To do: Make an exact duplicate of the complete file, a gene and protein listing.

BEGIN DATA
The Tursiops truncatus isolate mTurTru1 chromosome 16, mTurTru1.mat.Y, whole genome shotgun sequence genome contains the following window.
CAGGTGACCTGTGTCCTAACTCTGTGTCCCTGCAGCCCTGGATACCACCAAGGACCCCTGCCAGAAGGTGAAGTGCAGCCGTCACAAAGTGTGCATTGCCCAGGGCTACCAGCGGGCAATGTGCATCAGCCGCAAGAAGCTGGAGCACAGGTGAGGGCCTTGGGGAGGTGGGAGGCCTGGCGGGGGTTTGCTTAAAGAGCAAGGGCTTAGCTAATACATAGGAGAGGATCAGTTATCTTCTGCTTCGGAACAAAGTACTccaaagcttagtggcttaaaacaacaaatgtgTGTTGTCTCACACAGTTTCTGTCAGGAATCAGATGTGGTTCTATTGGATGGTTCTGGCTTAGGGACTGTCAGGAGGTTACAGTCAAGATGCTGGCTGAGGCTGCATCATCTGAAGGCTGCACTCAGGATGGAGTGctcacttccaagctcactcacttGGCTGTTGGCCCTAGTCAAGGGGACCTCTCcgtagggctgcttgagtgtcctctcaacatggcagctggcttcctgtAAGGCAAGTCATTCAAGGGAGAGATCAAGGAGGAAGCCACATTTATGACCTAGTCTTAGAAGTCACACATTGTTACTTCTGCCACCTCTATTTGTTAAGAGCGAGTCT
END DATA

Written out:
The Tursiops truncatus isolate mTurTru1 chromosome 16, mTurTru1.mat.Y, whole genome shotgun sequence genome contains the following window.
CAGGTGACCTGTGTCCTAACTCTGTGTCCCTGCAGCCCTGGATACCACCAAGGACCCCTGCCAGAAGGTGAAGTGCAGCCGTCACAAAGTGTGCATTGCCCAGGGCTACCAGCGGGCAATGTGCATCAGCCGCAAGAAGCTGGAGCACAGGTGAGGGCCTTGGGGAGGTGGGAGGCCTGGCGGGGGTTTGCTTAAAGAGCAAGGGCTTAGCTAATACATAGGAGAGGATCAGTTATCTTCTGCTTCGGAACAAAGTACTccaaagcttagtggcttaaaacaacaaatgtgTGTTGTCTCACACAGTTTCTGTCAGGAATCAGATGTGGTTCTATTGGATGGTTCTGGCTTAGGGACTGTCAGGAGGTTACAGTCAAGATGCTGGCTGAGGCTGCATCATCTGAAGGCTGCACTCAGGATGGAGTGctcacttccaagctcactcacttGGCTGTTGGCCCTAGTCAAGGGGACCTCTCcgtagggctgcttgagtgtcctctcaacatggcagctggcttcctgtAAGGCAAGTCATTCAAGGGAGAGATCAAGGAGGAAGCCACATTTATGACCTAGTCTTAGAAGTCACACATTGTTACTTCTGCCACCTCTATTTGTTAAGAGCGAGTCT